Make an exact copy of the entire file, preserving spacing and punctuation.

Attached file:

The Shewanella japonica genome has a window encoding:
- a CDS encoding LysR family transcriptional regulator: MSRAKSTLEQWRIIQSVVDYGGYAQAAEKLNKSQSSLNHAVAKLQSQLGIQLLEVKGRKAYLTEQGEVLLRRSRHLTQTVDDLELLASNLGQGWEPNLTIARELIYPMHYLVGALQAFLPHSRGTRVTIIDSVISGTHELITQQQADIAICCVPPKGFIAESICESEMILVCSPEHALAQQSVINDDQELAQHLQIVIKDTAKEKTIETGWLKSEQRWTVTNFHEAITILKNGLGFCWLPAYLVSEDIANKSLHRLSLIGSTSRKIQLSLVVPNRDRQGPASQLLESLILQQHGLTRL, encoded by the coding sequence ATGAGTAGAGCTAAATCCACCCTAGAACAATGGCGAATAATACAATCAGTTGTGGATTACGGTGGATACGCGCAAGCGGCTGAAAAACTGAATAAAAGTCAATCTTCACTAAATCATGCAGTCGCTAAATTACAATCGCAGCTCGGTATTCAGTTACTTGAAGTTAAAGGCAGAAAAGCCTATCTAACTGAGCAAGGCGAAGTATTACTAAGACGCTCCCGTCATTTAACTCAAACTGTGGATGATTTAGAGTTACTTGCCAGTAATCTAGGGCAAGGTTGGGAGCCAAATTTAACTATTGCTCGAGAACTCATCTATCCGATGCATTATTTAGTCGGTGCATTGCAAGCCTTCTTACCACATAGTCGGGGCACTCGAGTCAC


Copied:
The Shewanella japonica genome has a window encoding:
- a CDS encoding LysR family transcriptional regulator: MSRAKSTLEQWRIIQSVVDYGGYAQAAEKLNKSQSSLNHAVAKLQSQLGIQLLEVKGRKAYLTEQGEVLLRRSRHLTQTVDDLELLASNLGQGWEPNLTIARELIYPMHYLVGALQAFLPHSRGTRVTIIDSVISGTHELITQQQADIAICCVPPKGFIAESICESEMILVCSPEHALAQQSVINDDQELAQHLQIVIKDTAKEKTIETGWLKSEQRWTVTNFHEAITILKNGLGFCWLPAYLVSEDIANKSLHRLSLIGSTSRKIQLSLVVPNRDRQGPASQLLESLILQQHGLTRL, encoded by the coding sequence ATGAGTAGAGCTAAATCCACCCTAGAACAATGGCGAATAATACAATCAGTTGTGGATTACGGTGGATACGCGCAAGCGGCTGAAAAACTGAATAAAAGTCAATCTTCACTAAATCATGCAGTCGCTAAATTACAATCGCAGCTCGGTATTCAGTTACTTGAAGTTAAAGGCAGAAAAGCCTATCTAACTGAGCAAGGCGAAGTATTACTAAGACGCTCCCGTCATTTAACTCAAACTGTGGATGATTTAGAGTTACTTGCCAGTAATCTAGGGCAAGGTTGGGAGCCAAATTTAACTATTGCTCGAGAACTCATCTATCCGATGCATTATTTAGTCGGTGCATTGCAAGCCTTCTTACCACATAGTCGGGGCACTCGAGTCAC